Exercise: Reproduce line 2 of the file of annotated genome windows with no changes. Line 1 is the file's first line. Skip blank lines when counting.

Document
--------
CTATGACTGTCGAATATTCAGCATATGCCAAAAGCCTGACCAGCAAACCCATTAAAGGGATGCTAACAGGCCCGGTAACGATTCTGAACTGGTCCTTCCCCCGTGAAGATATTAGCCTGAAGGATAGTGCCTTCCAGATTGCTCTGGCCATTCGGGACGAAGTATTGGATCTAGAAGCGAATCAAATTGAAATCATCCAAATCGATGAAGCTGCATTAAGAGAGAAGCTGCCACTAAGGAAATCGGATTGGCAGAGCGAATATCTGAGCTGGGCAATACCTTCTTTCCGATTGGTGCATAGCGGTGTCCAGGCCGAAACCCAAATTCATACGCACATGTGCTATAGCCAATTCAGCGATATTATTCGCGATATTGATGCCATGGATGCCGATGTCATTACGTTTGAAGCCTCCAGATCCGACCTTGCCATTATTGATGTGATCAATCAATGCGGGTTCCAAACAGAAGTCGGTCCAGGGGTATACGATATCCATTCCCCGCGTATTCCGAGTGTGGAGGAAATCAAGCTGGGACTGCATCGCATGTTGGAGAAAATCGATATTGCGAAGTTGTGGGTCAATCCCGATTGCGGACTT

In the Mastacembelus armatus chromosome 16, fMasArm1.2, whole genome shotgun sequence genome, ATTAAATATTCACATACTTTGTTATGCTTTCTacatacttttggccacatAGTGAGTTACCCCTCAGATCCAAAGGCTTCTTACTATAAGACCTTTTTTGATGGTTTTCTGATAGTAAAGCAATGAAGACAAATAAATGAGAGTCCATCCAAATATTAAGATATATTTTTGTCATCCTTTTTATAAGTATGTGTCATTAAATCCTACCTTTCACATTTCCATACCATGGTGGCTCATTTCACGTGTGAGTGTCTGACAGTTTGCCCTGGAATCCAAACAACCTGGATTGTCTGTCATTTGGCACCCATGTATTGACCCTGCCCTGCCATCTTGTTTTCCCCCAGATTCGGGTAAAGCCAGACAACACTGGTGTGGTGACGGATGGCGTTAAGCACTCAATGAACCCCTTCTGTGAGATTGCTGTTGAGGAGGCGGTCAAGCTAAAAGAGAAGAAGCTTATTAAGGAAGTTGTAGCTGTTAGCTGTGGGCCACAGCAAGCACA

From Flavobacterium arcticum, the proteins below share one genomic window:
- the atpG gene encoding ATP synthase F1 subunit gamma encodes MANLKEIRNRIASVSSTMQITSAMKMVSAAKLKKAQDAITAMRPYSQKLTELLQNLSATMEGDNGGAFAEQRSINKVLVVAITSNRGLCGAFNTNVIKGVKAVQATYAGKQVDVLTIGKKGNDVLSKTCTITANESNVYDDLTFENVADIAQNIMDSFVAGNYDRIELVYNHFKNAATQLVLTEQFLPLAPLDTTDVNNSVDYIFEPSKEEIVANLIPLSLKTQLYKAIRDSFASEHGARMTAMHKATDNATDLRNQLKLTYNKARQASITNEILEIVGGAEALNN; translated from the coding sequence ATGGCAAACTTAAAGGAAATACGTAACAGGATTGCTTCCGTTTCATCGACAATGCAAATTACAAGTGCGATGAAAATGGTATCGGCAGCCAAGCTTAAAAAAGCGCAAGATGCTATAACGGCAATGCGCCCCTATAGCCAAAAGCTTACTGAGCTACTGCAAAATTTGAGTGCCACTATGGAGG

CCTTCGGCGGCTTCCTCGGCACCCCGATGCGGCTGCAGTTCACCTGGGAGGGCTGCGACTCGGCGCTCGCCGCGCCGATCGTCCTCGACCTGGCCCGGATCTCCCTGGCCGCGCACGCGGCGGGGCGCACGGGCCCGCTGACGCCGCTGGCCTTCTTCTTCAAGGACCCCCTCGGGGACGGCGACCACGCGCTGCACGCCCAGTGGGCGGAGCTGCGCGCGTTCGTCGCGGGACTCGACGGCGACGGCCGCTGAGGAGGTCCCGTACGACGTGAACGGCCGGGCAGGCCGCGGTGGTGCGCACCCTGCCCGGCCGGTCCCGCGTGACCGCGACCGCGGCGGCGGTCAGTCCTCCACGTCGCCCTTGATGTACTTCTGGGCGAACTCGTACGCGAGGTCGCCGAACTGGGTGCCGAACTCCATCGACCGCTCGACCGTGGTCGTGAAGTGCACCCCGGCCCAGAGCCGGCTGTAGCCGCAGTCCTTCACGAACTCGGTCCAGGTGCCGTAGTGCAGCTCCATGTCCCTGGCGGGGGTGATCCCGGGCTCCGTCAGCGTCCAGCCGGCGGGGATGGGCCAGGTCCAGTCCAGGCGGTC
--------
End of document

In the Mastacembelus armatus chromosome 16, fMasArm1.2, whole genome shotgun sequence genome, ATTAAATATTCACATACTTTGTTATGCTTTCTacatacttttggccacatAGTGAGTTACCCCTCAGATCCAAAGGCTTCTTACTATAAGACCTTTTTTGATGGTTTTCTGATAGTAAAGCAATGAAGACAAATAAATGAGAGTCCATCCAAATATTAAGATATATTTTTGTCATCCTTTTTATAAGTATGTGTCATTAAATCCTACCTTTCACATTTCCATACCATGGTGGCTCATTTCACGTGTGAGTGTCTGACAGTTTGCCCTGGAATCCAAACAACCTGGATTGTCTGTCATTTGGCACCCATGTATTGACCCTGCCCTGCCATCTTGTTTTCCCCCAGATTCGGGTAAAGCCAGACAACACTGGTGTGGTGACGGATGGCGTTAAGCACTCAATGAACCCCTTCTGTGAGATTGCTGTTGAGGAGGCGGTCAAGCTAAAAGAGAAGAAGCTTATTAAGGAAGTTGTAGCTGTTAGCTGTGGGCCACAGCAAGCACA